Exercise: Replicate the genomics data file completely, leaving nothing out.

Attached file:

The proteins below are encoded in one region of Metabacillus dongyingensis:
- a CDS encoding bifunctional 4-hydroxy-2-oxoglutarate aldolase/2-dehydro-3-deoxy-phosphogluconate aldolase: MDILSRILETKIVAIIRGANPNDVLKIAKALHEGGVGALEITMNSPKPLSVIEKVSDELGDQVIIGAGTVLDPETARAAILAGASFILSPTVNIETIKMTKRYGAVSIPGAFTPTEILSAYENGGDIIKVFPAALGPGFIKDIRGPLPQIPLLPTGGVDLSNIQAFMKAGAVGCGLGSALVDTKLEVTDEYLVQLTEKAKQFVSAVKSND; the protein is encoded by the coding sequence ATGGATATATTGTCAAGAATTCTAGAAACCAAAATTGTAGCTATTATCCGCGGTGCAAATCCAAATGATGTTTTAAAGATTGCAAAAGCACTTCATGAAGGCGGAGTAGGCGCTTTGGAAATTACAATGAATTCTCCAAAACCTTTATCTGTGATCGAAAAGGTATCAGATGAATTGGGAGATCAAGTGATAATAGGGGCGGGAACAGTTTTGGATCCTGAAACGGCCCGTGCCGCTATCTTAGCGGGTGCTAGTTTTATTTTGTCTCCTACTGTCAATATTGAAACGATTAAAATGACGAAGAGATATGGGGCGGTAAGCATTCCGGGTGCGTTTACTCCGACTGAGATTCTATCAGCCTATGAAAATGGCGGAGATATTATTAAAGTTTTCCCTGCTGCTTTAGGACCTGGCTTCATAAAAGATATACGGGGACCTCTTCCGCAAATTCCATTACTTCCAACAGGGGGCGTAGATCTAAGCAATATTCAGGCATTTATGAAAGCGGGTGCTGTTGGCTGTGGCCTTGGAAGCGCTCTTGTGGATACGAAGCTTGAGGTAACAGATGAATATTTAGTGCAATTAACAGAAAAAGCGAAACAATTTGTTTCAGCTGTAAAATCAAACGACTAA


The proteins below are encoded in one region of Metabacillus dongyingensis:
- a CDS encoding bifunctional 4-hydroxy-2-oxoglutarate aldolase/2-dehydro-3-deoxy-phosphogluconate aldolase: MDILSRILETKIVAIIRGANPNDVLKIAKALHEGGVGALEITMNSPKPLSVIEKVSDELGDQVIIGAGTVLDPETARAAILAGASFILSPTVNIETIKMTKRYGAVSIPGAFTPTEILSAYENGGDIIKVFPAALGPGFIKDIRGPLPQIPLLPTGGVDLSNIQAFMKAGAVGCGLGSALVDTKLEVTDEYLVQLTEKAKQFVSAVKSND; the protein is encoded by the coding sequence ATGGATATATTGTCAAGAATTCTAGAAACCAAAATTGTAGCTATTATCCGCGGTGCAAATCCAAATGATGTTTTAAAGATTGCAAAAGCACTTCATGAAGGCGGAGTAGGCGCTTTGGAAATTACAATGAATTCTCCAAAACCTTTATCTGTGATCGAAAAGGTATCAGATGAATTGGGAGATCAAGTGATAATAGGGGCGGGAACAGTTTTGGATCCTGAAACGGCCCGTGCCGCTATCTTAGCGGGTGCTAGTTTTATTTTGTCTCCTACTGTCAATATTGAAACGATTAAAATGACGAAGAGATATGGGGCGGTAAGCATTCCGGGTGCGTTTACTCCGACTGAGATTCTATCAGCCTATGAAAATGGCGGAGATATTATTAAAGTTTTCCCTGCTGCTTTAGGACCTGGCTTCATAAAAGATATACGGGGACCTCTTCCGCAAATTCCATTACTTCCAACAGGGGGCGTAGATCTAAGCAATATTCAGGCATTTATGAAAGCGGGTGCTGTTGGCTGTGGCCTTGGAAGCGCTCTTGTGGATACGAAGCTTGAGGTAACAGATGAATATTTAGTGCAATTAACAGAAAAAGCGAAACAATTTGTTTCAGCTGTAAAATCAAACGACTAA